Omicron variant arrives in Michigan. What you need to know
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Michigan has become at least the 24th state with the omicron variant of the coronavirus, after it was detected in a fully vaccinated Kent County resident, state officials reported Thursday.
The adult had a confirmed COVID-19 case on Dec. 3 but the genomic sequencing of the virus was confirmed Thursday. The resident had not gotten a booster shot, the Michigan Department of Health and Human Services reported.
Since first discovered in South Africa in November, world health officials have scrambled to learn more about the variant, though the delta variant remains the No. 1 variant in the United States and Michigan.
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The U.S. Centers for Disease Control and Prevention has reported omicron in 23 other states. The variant has not been detected in Ohio or Indiana but is in all other Great Lakes states, including Illinois, Minnesota and Wisconsin, New York and Pennsylvania.
Research has shown that omicron is more transmissible than the traditional strain, which could spell trouble for states like Michigan that are amid surges.
Michigan has one of the highest infection rates in the country and it has the highest rate of COVID-19 hospitalizations, which is canceling surgeries and other services.
With the threat of omicron, the United States and several countries have issued travel bans in an attempt to limit the spread of the variant.
But researchers are yet unsure whether it causes more severe illness or how much protection the current vaccines offer.
"We have tools that prevent the spread of COVID-19, including omicron. However, we continue to see that those not utilizing these tools, including vaccines, are disproportionately affected by this virus," the state’s chief medical executive, Dr. Natasha Bagdasarian, said in a statement. "The data is clear that these vaccines are extremely safe and effective, and the side effects of COVID-19 are much worse than receiving a vaccine.
“I emphasize the importance of not waiting to get vaccinated. Now is the time," she said.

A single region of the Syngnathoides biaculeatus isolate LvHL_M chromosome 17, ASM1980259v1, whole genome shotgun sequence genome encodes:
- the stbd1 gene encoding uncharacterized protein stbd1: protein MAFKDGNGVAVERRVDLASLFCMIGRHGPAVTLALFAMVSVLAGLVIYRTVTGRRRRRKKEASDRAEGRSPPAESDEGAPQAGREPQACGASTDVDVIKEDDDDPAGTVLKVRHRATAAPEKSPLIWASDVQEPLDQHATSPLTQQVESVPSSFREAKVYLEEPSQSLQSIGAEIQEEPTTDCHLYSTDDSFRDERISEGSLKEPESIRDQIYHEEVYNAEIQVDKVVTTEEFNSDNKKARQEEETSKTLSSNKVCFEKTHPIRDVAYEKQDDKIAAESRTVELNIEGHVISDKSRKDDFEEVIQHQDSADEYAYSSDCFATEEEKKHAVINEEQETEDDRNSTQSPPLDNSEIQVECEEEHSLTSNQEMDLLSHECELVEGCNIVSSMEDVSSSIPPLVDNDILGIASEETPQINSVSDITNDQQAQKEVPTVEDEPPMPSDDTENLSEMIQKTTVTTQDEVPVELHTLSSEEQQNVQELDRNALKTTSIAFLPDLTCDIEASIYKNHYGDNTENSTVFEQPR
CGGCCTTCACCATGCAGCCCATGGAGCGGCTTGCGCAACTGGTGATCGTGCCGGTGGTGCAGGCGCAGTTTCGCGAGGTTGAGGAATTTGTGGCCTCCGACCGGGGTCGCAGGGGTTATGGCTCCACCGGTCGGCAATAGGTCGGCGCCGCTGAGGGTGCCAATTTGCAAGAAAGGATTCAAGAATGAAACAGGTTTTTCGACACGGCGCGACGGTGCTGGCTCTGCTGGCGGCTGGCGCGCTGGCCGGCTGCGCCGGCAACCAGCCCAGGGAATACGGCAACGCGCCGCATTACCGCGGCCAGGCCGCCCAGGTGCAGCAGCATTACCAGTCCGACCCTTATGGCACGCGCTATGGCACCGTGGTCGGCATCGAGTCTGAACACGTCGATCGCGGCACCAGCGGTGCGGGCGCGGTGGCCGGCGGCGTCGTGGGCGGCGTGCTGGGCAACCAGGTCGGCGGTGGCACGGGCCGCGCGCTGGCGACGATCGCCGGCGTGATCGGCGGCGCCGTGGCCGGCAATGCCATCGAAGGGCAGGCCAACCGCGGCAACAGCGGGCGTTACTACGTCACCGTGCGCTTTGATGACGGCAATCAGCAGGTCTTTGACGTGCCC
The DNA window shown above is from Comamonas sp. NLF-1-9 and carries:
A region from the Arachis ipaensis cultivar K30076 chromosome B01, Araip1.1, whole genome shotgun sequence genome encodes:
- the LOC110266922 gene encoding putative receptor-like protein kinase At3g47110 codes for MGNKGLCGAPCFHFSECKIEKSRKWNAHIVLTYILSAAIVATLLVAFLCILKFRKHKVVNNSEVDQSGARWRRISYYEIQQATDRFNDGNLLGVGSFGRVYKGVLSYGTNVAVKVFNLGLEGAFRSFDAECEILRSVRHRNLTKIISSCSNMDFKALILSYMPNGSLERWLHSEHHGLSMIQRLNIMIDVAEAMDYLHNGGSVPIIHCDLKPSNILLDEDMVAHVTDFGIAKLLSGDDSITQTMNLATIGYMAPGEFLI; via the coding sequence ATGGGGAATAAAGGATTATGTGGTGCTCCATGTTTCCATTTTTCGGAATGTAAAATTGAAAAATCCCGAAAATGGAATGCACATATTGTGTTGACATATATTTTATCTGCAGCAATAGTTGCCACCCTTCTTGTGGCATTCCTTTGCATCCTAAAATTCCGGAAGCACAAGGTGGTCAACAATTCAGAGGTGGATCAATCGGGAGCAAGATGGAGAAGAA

Here’s what is known:
Where was it first found?
The variant was discovered in South Africa and reported on Nov. 11. It’s been blamed for a surge of cases in southern Africa and has been found in increasing numbers throughout the region and across the globe.
Do vaccines work on it?
According to the Centers for Disease Control and Prevention, the vaccines are expected to “protect against severe illness, hospitalizations, and deaths” if infected with the omicron variant.
However, the CDC acknowledges there could be “breakthrough” cases like the one in Kent County — 75 percent of the first 43 cases in the U.S. were among fully vaccinated individuals.
Michigan’s already in a surge. Could this make it worse?
There is growing research that omicron will spread more easily than the original coronavirus. One study from Japan concluded it was more than four times more transmissible than the delta variant. The CDC did say, however, that it expects “that anyone with omicron infection can spread the virus to others, even if they are vaccinated or don’t have symptoms.”
Does it make you sicker?
Omicron has been on the radar for less than a month and researchers do not yet know. Of the 43 cases detected in the United States, one had been hospitalized, the head of the CDC said Thursday and most were only mildly ill, Dr. Rochelle Walensky said.
Will existing treatments work?
Doctors are using an array of treatments to help COVID-19 patients, like monoclonal antibodies.
The CDC said researchers are working to figure out if those treatments will work but said the changes in omicron variant’s genetics may make some treatments less effective while others should continue to help.
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